BBC – Games Britannia (2009)

BBC – Games Britannia (2009)
English | Size: 2.27 GB
Category: Documentary


Benjamin Woolley presents a series about popular games in Britain from the Iron Age to the Information Age, in which he unravels how an apparently trivial pursuit is a rich and entertaining source of cultural and social history.

Chapter 1: Dicing with Destiny
Woolley investigates how the instinct to play games is both as universal and elemental as language itself and takes us from 1st-century Britain to the Victorian era.

Ancient and medieval games were not just fun, they were fundamental, and often imbued with prophetic significance. By the late Middle Ages this spiritual element in games began to be lost as gaming became increasingly associated with gambling. Dice and card games abounded, but a moral backlash in Victorian times transformed games into moral educational tools.

This was also the era in which Britain established the world’s first commercial games industry, with such classics as the Staunton Chess Set, Ludo and Snakes and Ladders leading the way, all adaptations of original games from other countries.

In the case of Snakes and Ladders, what once represented a Hindu journey to enlightenment was transformed into a popular but banal family favourite, and Woolley sees this as the perfect analogy for how the sacred energy which once imbued games had become gradually drained away by commercialisation.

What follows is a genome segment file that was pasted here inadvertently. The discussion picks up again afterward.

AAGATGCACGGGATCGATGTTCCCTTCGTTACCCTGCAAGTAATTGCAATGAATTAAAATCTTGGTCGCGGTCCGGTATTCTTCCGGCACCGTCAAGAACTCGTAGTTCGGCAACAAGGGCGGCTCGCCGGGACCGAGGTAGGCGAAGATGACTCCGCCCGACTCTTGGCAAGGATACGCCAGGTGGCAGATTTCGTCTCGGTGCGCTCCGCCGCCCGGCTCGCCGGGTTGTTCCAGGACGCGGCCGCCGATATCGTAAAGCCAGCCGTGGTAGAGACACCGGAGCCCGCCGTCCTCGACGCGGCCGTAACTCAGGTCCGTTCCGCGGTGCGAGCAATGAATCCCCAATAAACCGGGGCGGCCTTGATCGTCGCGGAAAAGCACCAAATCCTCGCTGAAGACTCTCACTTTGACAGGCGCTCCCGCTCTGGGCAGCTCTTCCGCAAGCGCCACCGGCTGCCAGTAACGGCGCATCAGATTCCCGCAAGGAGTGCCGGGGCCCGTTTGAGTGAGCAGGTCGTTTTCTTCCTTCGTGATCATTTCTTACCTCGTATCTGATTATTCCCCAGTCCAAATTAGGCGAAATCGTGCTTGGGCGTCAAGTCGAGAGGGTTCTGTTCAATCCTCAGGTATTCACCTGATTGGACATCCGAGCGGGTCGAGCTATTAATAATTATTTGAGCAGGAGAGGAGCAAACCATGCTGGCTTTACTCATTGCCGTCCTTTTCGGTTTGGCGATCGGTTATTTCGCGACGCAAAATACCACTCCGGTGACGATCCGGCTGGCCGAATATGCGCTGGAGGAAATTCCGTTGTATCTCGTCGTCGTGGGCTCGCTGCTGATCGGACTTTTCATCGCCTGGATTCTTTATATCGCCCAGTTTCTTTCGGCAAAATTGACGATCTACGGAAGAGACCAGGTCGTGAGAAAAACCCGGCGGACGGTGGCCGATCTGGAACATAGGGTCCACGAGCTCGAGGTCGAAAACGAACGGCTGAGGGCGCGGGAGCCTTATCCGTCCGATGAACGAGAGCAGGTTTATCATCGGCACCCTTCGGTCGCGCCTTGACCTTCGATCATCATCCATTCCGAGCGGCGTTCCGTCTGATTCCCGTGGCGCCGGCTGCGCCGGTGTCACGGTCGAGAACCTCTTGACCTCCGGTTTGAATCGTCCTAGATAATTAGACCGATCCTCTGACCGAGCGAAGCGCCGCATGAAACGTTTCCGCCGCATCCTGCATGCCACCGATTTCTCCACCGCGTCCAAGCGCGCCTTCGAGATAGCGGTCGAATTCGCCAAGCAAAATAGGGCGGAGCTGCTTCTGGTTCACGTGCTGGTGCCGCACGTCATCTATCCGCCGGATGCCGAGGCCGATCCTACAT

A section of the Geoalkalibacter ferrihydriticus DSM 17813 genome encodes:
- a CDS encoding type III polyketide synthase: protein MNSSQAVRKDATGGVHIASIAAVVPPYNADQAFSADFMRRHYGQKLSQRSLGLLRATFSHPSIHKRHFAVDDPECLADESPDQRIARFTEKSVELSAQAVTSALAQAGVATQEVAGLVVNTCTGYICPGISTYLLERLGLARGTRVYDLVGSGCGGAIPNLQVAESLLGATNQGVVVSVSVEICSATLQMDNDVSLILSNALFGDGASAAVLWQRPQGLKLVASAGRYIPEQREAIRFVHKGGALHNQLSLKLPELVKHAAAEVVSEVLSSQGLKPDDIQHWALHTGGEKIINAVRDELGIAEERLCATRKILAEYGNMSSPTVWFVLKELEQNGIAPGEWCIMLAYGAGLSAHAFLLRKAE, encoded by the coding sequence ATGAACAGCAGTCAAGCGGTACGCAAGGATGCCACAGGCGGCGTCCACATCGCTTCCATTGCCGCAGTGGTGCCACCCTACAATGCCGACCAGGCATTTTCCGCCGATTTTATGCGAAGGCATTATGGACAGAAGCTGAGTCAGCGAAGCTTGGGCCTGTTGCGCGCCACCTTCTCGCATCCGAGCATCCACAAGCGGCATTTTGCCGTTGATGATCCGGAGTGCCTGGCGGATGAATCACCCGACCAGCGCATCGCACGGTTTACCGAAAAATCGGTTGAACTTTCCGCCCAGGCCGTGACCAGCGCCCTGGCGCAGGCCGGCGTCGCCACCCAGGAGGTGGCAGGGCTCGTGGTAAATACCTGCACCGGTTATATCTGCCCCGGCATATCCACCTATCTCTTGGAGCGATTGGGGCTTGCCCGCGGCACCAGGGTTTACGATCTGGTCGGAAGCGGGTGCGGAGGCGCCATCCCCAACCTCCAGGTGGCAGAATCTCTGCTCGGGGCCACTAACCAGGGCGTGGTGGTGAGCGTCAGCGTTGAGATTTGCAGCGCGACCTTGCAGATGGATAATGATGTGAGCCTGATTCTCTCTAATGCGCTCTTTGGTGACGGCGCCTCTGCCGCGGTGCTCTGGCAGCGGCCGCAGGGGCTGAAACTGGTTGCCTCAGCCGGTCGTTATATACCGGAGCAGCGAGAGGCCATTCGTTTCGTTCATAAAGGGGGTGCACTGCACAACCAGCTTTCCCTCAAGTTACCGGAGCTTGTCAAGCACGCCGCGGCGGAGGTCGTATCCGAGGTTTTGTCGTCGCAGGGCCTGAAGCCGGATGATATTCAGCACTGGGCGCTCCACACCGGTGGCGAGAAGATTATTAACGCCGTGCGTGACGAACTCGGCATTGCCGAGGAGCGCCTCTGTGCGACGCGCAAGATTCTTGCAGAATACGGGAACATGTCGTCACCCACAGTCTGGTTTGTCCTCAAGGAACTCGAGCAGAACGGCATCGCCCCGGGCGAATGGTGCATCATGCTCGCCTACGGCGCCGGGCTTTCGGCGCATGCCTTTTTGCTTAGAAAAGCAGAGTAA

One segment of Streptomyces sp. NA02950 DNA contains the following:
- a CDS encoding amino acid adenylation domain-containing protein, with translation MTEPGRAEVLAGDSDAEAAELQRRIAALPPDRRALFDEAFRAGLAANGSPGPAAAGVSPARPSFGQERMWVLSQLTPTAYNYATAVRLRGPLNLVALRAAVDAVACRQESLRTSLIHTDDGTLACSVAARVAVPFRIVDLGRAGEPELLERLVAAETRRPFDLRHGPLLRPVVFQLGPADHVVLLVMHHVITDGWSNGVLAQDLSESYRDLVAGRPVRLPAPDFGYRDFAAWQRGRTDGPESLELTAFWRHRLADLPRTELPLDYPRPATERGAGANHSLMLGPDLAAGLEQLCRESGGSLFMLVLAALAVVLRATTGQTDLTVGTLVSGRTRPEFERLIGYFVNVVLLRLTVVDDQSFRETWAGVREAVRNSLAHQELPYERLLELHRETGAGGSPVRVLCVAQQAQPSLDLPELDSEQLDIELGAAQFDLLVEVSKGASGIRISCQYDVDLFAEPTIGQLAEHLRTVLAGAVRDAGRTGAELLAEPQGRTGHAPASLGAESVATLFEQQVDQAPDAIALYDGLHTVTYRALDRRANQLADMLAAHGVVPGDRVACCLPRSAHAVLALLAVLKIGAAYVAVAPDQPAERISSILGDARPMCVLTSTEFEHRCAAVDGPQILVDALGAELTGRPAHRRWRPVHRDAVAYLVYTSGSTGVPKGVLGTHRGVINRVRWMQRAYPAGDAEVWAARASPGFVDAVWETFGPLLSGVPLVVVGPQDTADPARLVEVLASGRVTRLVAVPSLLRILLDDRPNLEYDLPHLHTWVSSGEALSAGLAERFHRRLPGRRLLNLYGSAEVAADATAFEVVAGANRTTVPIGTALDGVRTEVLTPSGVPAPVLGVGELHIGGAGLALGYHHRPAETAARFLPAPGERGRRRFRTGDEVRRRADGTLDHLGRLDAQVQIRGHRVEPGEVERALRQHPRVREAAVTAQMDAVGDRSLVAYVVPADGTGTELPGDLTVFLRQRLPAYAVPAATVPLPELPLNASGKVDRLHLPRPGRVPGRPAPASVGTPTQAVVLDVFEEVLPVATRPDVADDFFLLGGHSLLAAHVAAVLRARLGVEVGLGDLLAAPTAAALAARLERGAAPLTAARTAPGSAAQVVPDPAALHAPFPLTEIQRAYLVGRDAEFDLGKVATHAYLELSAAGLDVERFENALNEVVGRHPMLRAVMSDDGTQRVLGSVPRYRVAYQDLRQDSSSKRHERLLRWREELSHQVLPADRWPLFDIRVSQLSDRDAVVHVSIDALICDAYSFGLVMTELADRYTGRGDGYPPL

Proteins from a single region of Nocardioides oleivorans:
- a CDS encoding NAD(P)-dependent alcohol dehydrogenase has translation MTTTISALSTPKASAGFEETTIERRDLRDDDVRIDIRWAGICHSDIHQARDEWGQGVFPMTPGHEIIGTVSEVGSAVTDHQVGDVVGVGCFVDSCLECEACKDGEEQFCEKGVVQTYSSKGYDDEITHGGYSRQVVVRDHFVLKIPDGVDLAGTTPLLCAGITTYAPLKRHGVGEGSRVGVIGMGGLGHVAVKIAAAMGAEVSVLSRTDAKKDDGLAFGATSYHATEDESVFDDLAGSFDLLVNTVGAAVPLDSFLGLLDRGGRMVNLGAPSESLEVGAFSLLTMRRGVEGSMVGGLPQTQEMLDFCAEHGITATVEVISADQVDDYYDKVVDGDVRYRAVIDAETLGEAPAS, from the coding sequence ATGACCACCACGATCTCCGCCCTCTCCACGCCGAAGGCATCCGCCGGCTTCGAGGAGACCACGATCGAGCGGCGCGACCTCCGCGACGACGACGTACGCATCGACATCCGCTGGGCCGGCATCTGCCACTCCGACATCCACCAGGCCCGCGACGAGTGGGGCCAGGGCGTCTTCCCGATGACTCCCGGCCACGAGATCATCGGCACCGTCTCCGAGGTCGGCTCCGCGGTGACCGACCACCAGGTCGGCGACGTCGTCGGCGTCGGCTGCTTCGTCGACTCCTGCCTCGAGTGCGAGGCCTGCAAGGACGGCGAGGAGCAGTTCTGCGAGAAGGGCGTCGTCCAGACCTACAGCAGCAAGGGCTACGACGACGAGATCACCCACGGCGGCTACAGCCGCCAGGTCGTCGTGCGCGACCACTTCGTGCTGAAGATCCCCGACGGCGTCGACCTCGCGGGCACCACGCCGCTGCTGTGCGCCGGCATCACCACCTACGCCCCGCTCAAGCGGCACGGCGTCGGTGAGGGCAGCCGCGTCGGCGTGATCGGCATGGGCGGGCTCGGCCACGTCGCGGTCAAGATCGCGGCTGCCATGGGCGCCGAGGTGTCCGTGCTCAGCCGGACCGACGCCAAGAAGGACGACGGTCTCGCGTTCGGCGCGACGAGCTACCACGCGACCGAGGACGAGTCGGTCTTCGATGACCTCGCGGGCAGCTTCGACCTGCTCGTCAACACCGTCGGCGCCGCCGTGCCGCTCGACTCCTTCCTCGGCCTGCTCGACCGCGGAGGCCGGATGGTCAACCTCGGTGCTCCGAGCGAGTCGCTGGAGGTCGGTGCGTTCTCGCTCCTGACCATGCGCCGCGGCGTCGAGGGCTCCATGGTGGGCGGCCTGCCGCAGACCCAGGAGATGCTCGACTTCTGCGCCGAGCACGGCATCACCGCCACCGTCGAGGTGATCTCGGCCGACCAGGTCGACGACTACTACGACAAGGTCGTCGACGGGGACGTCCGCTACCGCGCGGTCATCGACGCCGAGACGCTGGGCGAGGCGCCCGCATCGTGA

Chapter 2: Monopolies and Mergers
Woolley traces the surprising political and social impact that board games have had in Britain over the last 200 years. It was the British who developed the idea of the board game as an instrument of moral instruction and exported it to America. There, it was adapted to promote the American Dream of free enterprise and economic success.

This crusading element in board games is perhaps best exemplified by the best-selling game in history – Monopoly – which celebrated wealth and avarice in the wake of the Great Depression. Ironically, this most capitalist of games was derived from a radical socialist game first published in Britain in 1913.

Woolley goes on to trace the development of board games through their post-war heyday, when together with Cluedo and Scrabble, Monopoly formed a holy trinity of British family favourites that endures to this day.

Now in the information age, board games have evolved to include fantasy role-playing games like Dungeons and Dragons – an American invention. The British continue to produce niche political games like War on Terror which plays on satire, but mainstream British games designers have joined the computer games revolution.

Chapter 3. Joystick Generation
Woolley explores the journey games have taken from the board to the screen, reflecting the rapidly changing history of modern Britain.

In the 1980s, the power of our imagination was harnessed in early video games like Elite, putting the audience at the heart of a space adventure they could influence. The British boom years of the 90s introduced characters like Lara Croft to a world beyond video games and players were propelled into the internet age.

Woolley’s investigation leads to the present day, where he finds our morality tested in the world of Grand Theft Auto and our identity becoming transported to the digital domain with virtual realms like Runescape and World of Warcraft.

Further Information

BBC

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